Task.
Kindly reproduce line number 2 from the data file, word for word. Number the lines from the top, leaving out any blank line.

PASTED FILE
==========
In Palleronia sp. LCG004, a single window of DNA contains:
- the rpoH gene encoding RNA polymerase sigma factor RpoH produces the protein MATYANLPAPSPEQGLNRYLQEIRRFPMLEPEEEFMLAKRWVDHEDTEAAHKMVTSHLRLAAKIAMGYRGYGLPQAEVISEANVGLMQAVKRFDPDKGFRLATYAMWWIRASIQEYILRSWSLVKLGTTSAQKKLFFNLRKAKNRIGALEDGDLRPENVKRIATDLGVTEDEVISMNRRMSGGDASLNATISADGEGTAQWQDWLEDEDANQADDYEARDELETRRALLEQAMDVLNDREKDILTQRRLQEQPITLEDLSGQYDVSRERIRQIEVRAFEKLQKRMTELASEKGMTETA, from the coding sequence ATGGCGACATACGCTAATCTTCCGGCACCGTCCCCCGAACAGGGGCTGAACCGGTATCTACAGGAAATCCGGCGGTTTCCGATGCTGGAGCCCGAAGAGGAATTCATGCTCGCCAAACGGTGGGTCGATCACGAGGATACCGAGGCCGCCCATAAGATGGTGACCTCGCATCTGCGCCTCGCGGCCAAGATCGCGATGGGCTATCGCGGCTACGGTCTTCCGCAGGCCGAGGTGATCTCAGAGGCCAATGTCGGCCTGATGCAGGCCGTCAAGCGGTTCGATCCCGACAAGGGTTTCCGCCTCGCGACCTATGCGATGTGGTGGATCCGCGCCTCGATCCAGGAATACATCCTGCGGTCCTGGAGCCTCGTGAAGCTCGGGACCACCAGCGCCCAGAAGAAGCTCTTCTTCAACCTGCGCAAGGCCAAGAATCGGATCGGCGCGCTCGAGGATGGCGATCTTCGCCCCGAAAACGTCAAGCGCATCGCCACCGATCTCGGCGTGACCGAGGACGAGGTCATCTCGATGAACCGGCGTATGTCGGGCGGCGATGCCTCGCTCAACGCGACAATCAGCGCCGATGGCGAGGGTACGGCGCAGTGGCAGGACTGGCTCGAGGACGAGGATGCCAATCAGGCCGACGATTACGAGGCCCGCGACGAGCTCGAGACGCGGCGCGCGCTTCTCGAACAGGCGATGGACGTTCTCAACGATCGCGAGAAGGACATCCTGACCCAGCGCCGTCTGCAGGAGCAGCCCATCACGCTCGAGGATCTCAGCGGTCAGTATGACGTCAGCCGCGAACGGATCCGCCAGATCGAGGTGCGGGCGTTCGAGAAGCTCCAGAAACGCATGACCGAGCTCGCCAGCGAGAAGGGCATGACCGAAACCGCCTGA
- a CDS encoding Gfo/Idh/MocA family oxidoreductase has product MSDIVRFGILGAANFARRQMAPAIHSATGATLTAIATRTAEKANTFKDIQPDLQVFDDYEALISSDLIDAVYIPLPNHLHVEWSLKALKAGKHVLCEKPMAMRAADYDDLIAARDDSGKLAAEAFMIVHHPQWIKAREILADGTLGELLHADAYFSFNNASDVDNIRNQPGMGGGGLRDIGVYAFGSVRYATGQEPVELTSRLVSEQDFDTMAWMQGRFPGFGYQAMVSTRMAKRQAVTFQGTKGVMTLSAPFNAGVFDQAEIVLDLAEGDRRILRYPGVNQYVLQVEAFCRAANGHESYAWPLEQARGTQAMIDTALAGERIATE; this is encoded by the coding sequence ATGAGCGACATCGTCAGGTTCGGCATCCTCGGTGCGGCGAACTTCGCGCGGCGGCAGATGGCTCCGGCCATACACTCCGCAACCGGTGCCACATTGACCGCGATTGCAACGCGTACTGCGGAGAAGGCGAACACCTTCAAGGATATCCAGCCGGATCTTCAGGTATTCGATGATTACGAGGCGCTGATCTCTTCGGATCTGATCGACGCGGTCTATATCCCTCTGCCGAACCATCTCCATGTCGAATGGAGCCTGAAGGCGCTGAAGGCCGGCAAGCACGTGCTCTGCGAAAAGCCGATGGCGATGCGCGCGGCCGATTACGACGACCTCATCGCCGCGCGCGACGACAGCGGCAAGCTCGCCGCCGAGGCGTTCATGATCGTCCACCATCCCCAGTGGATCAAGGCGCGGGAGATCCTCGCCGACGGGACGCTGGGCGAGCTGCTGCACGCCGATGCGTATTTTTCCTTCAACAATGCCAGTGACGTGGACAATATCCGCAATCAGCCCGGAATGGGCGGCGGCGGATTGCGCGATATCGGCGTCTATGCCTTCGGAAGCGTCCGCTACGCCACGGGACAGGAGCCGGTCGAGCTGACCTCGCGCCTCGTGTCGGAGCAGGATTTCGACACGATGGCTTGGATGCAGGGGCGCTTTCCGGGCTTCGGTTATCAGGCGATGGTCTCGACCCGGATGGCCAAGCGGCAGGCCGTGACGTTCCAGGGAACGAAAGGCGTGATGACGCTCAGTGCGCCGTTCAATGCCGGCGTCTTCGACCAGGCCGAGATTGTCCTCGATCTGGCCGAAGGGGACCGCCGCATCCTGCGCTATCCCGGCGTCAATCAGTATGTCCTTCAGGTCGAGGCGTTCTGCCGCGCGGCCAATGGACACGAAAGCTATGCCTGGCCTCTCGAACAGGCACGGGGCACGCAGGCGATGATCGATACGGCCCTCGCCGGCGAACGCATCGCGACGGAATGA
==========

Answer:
- the rpoH gene encoding RNA polymerase sigma factor RpoH produces the protein MATYANLPAPSPEQGLNRYLQEIRRFPMLEPEEEFMLAKRWVDHEDTEAAHKMVTSHLRLAAKIAMGYRGYGLPQAEVISEANVGLMQAVKRFDPDKGFRLATYAMWWIRASIQEYILRSWSLVKLGTTSAQKKLFFNLRKAKNRIGALEDGDLRPENVKRIATDLGVTEDEVISMNRRMSGGDASLNATISADGEGTAQWQDWLEDEDANQADDYEARDELETRRALLEQAMDVLNDREKDILTQRRLQEQPITLEDLSGQYDVSRERIRQIEVRAFEKLQKRMTELASEKGMTETA, from the coding sequence ATGGCGACATACGCTAATCTTCCGGCACCGTCCCCCGAACAGGGGCTGAACCGGTATCTACAGGAAATCCGGCGGTTTCCGATGCTGGAGCCCGAAGAGGAATTCATGCTCGCCAAACGGTGGGTCGATCACGAGGATACCGAGGCCGCCCATAAGATGGTGACCTCGCATCTGCGCCTCGCGGCCAAGATCGCGATGGGCTATCGCGGCTACGGTCTTCCGCAGGCCGAGGTGATCTCAGAGGCCAATGTCGGCCTGATGCAGGCCGTCAAGCGGTTCGATCCCGACAAGGGTTTCCGCCTCGCGACCTATGCGATGTGGTGGATCCGCGCCTCGATCCAGGAATACATCCTGCGGTCCTGGAGCCTCGTGAAGCTCGGGACCACCAGCGCCCAGAAGAAGCTCTTCTTCAACCTGCGCAAGGCCAAGAATCGGATCGGCGCGCTCGAGGATGGCGATCTTCGCCCCGAAAACGTCAAGCGCATCGCCACCGATCTCGGCGTGACCGAGGACGAGGTCATCTCGATGAACCGGCGTATGTCGGGCGGCGATGCCTCGCTCAACGCGACAATCAGCGCCGATGGCGAGGGTACGGCGCAGTGGCAGGACTGGCTCGAGGACGAGGATGCCAATCAGGCCGACGATTACGAGGCCCGCGACGAGCTCGAGACGCGGCGCGCGCTTCTCGAACAGGCGATGGACGTTCTCAACGATCGCGAGAAGGACATCCTGACCCAGCGCCGTCTGCAGGAGCAGCCCATCACGCTCGAGGATCTCAGCGGTCAGTATGACGTCAGCCGCGAACGGATCCGCCAGATCGAGGTGCGGGCGTTCGAGAAGCTCCAGAAACGCATGACCGAGCTCGCCAGCGAGAAGGGCATGACCGAAACCGCCTGA